Whenever companies start hiring freely again, job-seekers with specialized skills and education will have plenty of good opportunities. Others will face a choice: Take a job with low pay — or none at all.
Job creation will likely remain weak for months or even years. But once employers do step up hiring, some economists expect job openings to fall mainly into two categories of roughly equal numbers:
– Professional fields with higher pay. Think lawyers, research scientists and software engineers.
– Lower-skill and lower-paying jobs, like home health care aides and store clerks.
And those in between? Their outlook is bleaker. Economists foresee fewer moderately paid factory supervisors, postal workers and office administrators.
That’s the sobering message American workers face at a time of high unemployment, scant hiring and a widespread loss of job security. Not until 2014 or later is the nation expected to have regained all, or nearly all, the 8.4 million jobs lost to the recession. Millions of lost jobs in real estate, for example, aren’t likely to be restored this decade, if ever.
The August unemployment rate was 9.6 percent. Not enough jobs were created to absorb the growing number of people seeking work. The unemployment rate has exceeded 9 percent for 16 months, the longest such stretch in nearly 30 years.
The crisis poses a threat to President Barack Obama and Democrats in Congress, whose hold on the House and Senate appears to be at increasing risk because of voter discontent.
Even when the job market picks up, many people will be left behind. The threat stems, in part, from the economy’s continuing shift from one driven by manufacturing to one fueled by service industries.
Pay for future service-sector jobs will tend to vary from very high to very low. At the same time, the number of middle-income service-sector jobs will shrink, according to government projections. Any job that can be automated or outsourced overseas is likely to continue to decline.
The service sector’s growth could also magnify the nation’s income inequality, with more people either affluent or financially squeezed. The nation isn’t educating enough people for the higher-skilled service-sector jobs of the future, economists warn.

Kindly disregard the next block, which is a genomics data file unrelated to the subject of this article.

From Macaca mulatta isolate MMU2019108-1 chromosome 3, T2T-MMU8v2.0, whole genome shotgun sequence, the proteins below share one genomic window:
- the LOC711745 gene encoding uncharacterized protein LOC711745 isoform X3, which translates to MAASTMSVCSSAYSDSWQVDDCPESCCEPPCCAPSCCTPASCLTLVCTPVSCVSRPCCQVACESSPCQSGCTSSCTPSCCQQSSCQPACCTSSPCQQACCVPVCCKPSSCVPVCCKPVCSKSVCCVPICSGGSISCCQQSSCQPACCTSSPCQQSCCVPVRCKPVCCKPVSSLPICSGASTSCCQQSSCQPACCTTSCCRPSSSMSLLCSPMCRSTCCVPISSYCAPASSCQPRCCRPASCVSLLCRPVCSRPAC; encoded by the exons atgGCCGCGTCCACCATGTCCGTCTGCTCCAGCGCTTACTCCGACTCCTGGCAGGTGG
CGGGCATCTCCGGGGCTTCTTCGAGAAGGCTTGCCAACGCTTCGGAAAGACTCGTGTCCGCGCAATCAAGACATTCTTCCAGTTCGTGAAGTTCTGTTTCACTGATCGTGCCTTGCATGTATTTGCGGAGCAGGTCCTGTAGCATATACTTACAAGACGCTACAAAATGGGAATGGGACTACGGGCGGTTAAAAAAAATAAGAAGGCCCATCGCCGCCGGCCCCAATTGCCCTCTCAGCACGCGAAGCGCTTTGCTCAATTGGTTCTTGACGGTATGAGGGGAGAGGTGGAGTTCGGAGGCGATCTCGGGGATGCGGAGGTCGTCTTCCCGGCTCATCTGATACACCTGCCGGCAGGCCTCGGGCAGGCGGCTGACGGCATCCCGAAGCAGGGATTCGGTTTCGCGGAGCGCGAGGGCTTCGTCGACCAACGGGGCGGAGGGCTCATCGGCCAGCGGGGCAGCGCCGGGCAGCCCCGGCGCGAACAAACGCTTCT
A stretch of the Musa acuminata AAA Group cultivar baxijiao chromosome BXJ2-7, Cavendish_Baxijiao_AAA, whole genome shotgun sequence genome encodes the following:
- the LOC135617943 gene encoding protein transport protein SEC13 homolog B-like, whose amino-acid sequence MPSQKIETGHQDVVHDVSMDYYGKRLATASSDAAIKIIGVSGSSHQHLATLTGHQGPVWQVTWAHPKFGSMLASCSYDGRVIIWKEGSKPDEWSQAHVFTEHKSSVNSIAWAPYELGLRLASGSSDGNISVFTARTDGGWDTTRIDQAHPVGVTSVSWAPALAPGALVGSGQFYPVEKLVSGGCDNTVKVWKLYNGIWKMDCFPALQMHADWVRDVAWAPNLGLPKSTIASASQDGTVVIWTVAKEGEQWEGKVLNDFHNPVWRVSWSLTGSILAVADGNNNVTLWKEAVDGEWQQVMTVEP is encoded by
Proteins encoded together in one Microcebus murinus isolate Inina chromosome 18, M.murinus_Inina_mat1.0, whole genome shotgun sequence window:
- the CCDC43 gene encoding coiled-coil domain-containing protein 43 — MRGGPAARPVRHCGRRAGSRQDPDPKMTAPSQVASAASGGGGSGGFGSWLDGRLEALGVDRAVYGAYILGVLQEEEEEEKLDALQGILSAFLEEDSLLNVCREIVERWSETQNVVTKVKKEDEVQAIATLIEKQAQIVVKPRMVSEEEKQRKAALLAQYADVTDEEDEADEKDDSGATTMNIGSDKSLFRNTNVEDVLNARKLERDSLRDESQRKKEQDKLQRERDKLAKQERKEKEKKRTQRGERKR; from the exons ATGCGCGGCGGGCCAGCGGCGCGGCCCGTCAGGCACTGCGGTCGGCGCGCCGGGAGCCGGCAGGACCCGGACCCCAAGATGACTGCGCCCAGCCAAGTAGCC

“There will be jobs,” says Lawrence Katz, a Harvard economist. “The big question is what they are going to pay, and what kind of lives they will allow people to lead? This will be a big issue for how broad a middle class we are going to have.”
On one point there’s broad agreement: Of 8 million-plus jobs lost to the recession — in fields like manufacturing, real estate and financial services — many, perhaps most, aren’t coming back.
In their place will be jobs in health care, information technology and statistical analysis. Some of the new positions will require complex skills or higher education. Others won’t — but they won’t pay very much, either.
“Our occupational structure is really becoming bifurcated,” says Richard Florida, a professor at University of Toronto. “We’re becoming more of a divided nation by the work we do.”
By 2018, the government forecasts a net total of 15.3 million new jobs. If that proves true, unemployment would drop far closer to a historical norm of 5 percent.
Nearly all the new jobs will be in the service sector, the Labor Department says. The nation’s 78 million baby boomers will need more health care services as they age, for example. Demand for medical jobs will rise. And innovations in high technology and alternative energy are likely to spur growth in occupations that don’t yet exist.
Hiring can’t come fast enough for the 14.9 million unemployed Americans. Counting part-time employees who would prefer full-time jobs, plus out-of-work people who have stopped looking for jobs, the number of “underemployed” is 26.2 million.
Manufacturing has shed 2 million jobs since the recession began. Construction has lost 1.9 million, financial services 651,000.
But the biggest factor has been the bust in real estate. The vanished jobs range from construction workers and furniture makers to loan officers, appraisers and material suppliers. Moody’s Analytics estimates the total number of housing-related jobs lost at 2.4 million. When you include commercial real estate, the number is far higher.
One of them is Martha Escobar, who last month lost her $13.50-an-hour job cleaning an office tower owned by JPMorgan Chase & Co. in Century City, Calif. She was one of 16 janitors, mostly single mothers, who lost jobs as part of the real estate crunch that’s squeezed landlords.
Some of them traveled to New York on Thursday to try to pressure JPMorgan to get its cleaning contractor to take them back, given that the bank earned $8.1 billion during the first half of this year.
“I don’t know what I am going to do if I can’t get my job back,” Escobar, 41, said.
JPMorgan Chase spokesman Gary Kishner said the bank has no say over the layoffs, which he said are handled by the building’s cleaning contractor.
On top of real estate-related job losses, manufacturing is likely to keep shedding jobs, sending lower-skilled work overseas. Millions who worked in those fields will need to find jobs in higher-skilled or lower-paying occupations.
“The big fear is the country is simply not preparing workers for the kind of skills that the country is going to need,” says Gautam Godhwani, CEO of SimplyHired.com, which tracks job listings.